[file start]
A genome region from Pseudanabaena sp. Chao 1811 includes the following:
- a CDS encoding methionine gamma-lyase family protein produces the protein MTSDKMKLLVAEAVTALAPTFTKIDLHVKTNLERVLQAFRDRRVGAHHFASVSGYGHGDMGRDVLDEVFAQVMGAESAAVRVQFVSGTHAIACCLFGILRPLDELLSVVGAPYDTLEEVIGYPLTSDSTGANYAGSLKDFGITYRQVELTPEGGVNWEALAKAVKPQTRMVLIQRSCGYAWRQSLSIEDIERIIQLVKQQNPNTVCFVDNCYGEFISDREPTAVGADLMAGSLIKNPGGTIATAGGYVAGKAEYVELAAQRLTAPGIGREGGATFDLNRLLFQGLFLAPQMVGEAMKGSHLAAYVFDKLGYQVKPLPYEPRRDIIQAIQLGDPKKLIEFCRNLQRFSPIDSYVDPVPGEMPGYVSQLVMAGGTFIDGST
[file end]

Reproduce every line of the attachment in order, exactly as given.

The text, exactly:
A genome region from Pseudanabaena sp. Chao 1811 includes the following:
- a CDS encoding methionine gamma-lyase family protein produces the protein MTSDKMKLLVAEAVTALAPTFTKIDLHVKTNLERVLQAFRDRRVGAHHFASVSGYGHGDMGRDVLDEVFAQVMGAESAAVRVQFVSGTHAIACCLFGILRPLDELLSVVGAPYDTLEEVIGYPLTSDSTGANYAGSLKDFGITYRQVELTPEGGVNWEALAKAVKPQTRMVLIQRSCGYAWRQSLSIEDIERIIQLVKQQNPNTVCFVDNCYGEFISDREPTAVGADLMAGSLIKNPGGTIATAGGYVAGKAEYVELAAQRLTAPGIGREGGATFDLNRLLFQGLFLAPQMVGEAMKGSHLAAYVFDKLGYQVKPLPYEPRRDIIQAIQLGDPKKLIEFCRNLQRFSPIDSYVDPVPGEMPGYVSQLVMAGGTFIDGST